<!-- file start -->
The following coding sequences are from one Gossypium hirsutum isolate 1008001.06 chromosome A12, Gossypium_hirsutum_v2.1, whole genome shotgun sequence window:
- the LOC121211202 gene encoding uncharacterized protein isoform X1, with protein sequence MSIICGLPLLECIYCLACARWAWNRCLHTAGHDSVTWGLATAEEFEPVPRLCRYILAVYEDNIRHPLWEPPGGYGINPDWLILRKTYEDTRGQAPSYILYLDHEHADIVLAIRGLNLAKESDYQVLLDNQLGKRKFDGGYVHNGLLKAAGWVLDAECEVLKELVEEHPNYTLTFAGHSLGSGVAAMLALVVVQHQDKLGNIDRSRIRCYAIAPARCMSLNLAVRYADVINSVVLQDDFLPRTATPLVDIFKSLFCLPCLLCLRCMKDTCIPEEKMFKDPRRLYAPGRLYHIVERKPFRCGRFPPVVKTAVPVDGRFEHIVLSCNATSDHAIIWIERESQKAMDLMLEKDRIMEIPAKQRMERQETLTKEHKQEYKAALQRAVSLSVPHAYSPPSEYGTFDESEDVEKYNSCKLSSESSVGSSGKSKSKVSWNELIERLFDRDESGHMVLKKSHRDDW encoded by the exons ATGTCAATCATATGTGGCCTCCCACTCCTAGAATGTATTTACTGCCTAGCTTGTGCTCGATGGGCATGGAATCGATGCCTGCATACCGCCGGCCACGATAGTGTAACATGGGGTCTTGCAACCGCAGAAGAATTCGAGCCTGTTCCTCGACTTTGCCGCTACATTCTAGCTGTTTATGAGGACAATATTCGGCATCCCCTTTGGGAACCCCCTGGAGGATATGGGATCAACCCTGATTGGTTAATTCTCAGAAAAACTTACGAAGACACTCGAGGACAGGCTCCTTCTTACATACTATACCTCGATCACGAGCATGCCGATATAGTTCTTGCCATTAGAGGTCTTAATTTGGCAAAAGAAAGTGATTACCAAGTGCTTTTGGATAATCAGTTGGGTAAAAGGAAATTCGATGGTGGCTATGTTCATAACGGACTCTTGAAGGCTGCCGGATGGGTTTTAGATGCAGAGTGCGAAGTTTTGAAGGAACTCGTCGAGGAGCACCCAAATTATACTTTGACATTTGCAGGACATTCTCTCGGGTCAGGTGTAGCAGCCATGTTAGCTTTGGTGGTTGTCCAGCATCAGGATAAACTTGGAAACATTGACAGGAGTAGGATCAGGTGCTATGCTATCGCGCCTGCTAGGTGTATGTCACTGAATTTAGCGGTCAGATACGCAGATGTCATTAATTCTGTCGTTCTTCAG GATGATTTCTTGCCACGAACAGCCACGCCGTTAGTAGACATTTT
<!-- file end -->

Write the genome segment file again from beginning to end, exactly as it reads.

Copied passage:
The following coding sequences are from one Gossypium hirsutum isolate 1008001.06 chromosome A12, Gossypium_hirsutum_v2.1, whole genome shotgun sequence window:
- the LOC121211202 gene encoding uncharacterized protein isoform X1, with protein sequence MSIICGLPLLECIYCLACARWAWNRCLHTAGHDSVTWGLATAEEFEPVPRLCRYILAVYEDNIRHPLWEPPGGYGINPDWLILRKTYEDTRGQAPSYILYLDHEHADIVLAIRGLNLAKESDYQVLLDNQLGKRKFDGGYVHNGLLKAAGWVLDAECEVLKELVEEHPNYTLTFAGHSLGSGVAAMLALVVVQHQDKLGNIDRSRIRCYAIAPARCMSLNLAVRYADVINSVVLQDDFLPRTATPLVDIFKSLFCLPCLLCLRCMKDTCIPEEKMFKDPRRLYAPGRLYHIVERKPFRCGRFPPVVKTAVPVDGRFEHIVLSCNATSDHAIIWIERESQKAMDLMLEKDRIMEIPAKQRMERQETLTKEHKQEYKAALQRAVSLSVPHAYSPPSEYGTFDESEDVEKYNSCKLSSESSVGSSGKSKSKVSWNELIERLFDRDESGHMVLKKSHRDDW encoded by the exons ATGTCAATCATATGTGGCCTCCCACTCCTAGAATGTATTTACTGCCTAGCTTGTGCTCGATGGGCATGGAATCGATGCCTGCATACCGCCGGCCACGATAGTGTAACATGGGGTCTTGCAACCGCAGAAGAATTCGAGCCTGTTCCTCGACTTTGCCGCTACATTCTAGCTGTTTATGAGGACAATATTCGGCATCCCCTTTGGGAACCCCCTGGAGGATATGGGATCAACCCTGATTGGTTAATTCTCAGAAAAACTTACGAAGACACTCGAGGACAGGCTCCTTCTTACATACTATACCTCGATCACGAGCATGCCGATATAGTTCTTGCCATTAGAGGTCTTAATTTGGCAAAAGAAAGTGATTACCAAGTGCTTTTGGATAATCAGTTGGGTAAAAGGAAATTCGATGGTGGCTATGTTCATAACGGACTCTTGAAGGCTGCCGGATGGGTTTTAGATGCAGAGTGCGAAGTTTTGAAGGAACTCGTCGAGGAGCACCCAAATTATACTTTGACATTTGCAGGACATTCTCTCGGGTCAGGTGTAGCAGCCATGTTAGCTTTGGTGGTTGTCCAGCATCAGGATAAACTTGGAAACATTGACAGGAGTAGGATCAGGTGCTATGCTATCGCGCCTGCTAGGTGTATGTCACTGAATTTAGCGGTCAGATACGCAGATGTCATTAATTCTGTCGTTCTTCAG GATGATTTCTTGCCACGAACAGCCACGCCGTTAGTAGACATTTT